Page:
(photo by Tony Gutierrez)
As you’ve no doubt heard by now, the Washington Redskins did the unthinkable — trading away anything and everything to the St. Louis Rams for the chance to land the most electrifying player in this year’s draft.
Rather than settling for lesser talent like Kyle Orton, Ryan Tannehill or whatever other lackluster options were out there, the Redskins parted ways with first-rounders in 2012, 2013 and 2014, as well as a second-rounder in 2012 for the chance to draft Baylor quarterback Robert Griffin III and they aren’t looking back.
Anyone who heard my appearance on the LaVar Arrington Show with Chad Dukes last Thursday obviously knows my stance on the subject. For those who missed it, here’s how I ended the segment:
“You can’t win the division, let alone be a contender in the NFC East without solidifying the quarterback position. With that in mind, can you really skimp or settle or talk yourself into Orton or Tannehill because you didn’t want to pay the price for the one guy who looks like a legitimate franchise quarterback? I don’t think this is the time to play it safe and sit on your cards. I think this is the time to put your chips in the middle and go all in.”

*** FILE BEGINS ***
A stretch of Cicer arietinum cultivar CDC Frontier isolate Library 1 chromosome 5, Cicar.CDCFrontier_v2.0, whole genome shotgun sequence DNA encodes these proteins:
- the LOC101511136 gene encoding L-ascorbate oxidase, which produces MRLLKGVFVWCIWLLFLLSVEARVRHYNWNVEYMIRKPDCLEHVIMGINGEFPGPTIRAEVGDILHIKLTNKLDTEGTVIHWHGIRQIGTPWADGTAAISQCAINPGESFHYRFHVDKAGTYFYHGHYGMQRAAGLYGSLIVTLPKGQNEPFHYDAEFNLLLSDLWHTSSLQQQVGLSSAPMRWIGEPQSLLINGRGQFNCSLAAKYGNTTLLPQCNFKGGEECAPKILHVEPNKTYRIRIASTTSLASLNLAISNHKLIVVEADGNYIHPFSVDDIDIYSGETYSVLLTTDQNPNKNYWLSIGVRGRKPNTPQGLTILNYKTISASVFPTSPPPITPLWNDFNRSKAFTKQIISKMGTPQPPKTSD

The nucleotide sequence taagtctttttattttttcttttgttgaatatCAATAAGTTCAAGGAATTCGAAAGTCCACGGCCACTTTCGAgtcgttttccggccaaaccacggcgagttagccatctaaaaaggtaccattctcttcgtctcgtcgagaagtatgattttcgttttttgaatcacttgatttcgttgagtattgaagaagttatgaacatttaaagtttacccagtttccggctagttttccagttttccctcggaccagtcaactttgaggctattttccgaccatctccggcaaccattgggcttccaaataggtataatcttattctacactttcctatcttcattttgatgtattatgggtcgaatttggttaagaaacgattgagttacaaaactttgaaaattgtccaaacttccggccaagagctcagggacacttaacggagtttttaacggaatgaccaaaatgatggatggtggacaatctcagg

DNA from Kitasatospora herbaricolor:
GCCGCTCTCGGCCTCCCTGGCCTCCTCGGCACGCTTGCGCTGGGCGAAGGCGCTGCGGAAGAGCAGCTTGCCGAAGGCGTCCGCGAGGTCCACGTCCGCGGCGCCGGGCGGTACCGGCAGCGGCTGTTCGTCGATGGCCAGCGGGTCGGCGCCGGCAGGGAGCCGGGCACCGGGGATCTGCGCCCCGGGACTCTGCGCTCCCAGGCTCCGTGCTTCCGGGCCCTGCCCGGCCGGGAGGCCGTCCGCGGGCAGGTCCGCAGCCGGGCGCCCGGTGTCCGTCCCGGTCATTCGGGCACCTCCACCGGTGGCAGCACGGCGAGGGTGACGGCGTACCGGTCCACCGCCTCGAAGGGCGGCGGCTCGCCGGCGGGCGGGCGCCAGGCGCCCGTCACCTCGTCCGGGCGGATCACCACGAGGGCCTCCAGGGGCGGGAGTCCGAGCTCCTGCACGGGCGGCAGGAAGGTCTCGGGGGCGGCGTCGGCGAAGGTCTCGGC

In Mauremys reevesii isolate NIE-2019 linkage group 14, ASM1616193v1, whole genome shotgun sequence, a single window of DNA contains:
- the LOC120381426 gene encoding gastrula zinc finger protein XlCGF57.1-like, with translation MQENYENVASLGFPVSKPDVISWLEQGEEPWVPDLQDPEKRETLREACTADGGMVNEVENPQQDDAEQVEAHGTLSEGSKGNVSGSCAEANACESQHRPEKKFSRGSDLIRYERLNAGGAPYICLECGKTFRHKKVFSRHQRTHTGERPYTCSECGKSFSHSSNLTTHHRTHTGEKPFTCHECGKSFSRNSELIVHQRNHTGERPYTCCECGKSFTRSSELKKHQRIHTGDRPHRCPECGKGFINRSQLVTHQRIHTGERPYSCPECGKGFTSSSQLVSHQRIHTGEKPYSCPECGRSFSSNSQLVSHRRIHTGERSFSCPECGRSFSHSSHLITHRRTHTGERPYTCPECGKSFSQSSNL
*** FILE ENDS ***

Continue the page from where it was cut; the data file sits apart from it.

Clearly, the current regime heard my take and it was enough to convince them to make one of the boldest moves in franchise history. (Or at least that’s what I’m telling myself.)
While nearly everyone I’ve heard from since the trade went down has been ecstatic, there are a few skeptical fans out there who aren’t thrilled with the move. Just last week I wrote something tackling the most common arguments against trading for Griffin, but there’s a new stance that I can’t say I ever saw coming.